Between the Bible and novels there is a gulph fixed which few readers are willing to pass,” Calvinist theologian and Yale president Timothy Dwight wrote in 1796. “The consciousness of virtue, the dignified pleasure of having performed our duty, the serene remembrance of a useful life, the hope of an interest in the Redeemer, and the promise of a glorious inheritance in the favour of God, are never found in novels.”
Dwight was especially concerned by women reading novels, worried that contemporary fiction was too rosy and devoid of “the curse pronounced upon mankind.” A woman prone to reading novels is to be pitied: “Her taste for living has become too refined, too dainty, to relish any thing found in real life.”
As the oversimplified story goes, American Protestant antagonism continued but with decreasing force over the next century until Lew Wallace wrote Ben-Hur in 1880. (The story is about as true as the one about evangelical Protestants avoiding films until The Passion of the Christ. Which is to say: not terribly so.)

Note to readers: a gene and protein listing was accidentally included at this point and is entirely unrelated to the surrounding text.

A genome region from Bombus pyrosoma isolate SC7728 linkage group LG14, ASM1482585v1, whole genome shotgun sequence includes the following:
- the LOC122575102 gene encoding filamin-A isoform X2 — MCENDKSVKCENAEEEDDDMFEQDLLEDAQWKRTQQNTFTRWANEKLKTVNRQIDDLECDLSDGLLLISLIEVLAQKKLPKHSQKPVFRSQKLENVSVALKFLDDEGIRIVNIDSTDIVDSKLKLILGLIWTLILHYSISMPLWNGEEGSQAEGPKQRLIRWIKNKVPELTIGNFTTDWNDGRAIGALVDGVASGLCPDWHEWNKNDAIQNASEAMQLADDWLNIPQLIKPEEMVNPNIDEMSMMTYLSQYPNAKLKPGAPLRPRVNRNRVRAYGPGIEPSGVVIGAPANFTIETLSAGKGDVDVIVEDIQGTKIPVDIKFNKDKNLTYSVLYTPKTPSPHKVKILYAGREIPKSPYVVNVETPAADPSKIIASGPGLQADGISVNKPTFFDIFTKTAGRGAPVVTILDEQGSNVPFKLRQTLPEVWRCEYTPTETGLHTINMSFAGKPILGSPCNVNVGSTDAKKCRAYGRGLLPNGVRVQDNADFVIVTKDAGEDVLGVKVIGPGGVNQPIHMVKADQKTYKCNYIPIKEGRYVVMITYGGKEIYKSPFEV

When CT launched in the 1950s, its editors were eager to promote Christian fiction. In theory. While a handful of positive novel reviews emerged, they were inevitably couched with laments about the “dreadful dearth … of real literary worth” in other efforts. No complaints about Christian novels making readers “too refined” here. CT’s 1961 list of 100 titles every church library should carry only contained two works of fiction: Wallace’s Ben-Hur and Henryk Sienkiewicz’s Quo Vadis.
By contrast, church libraries these days (especially those relying heavily on donations) seem overwhelmed by Christian novels. At one church ...1
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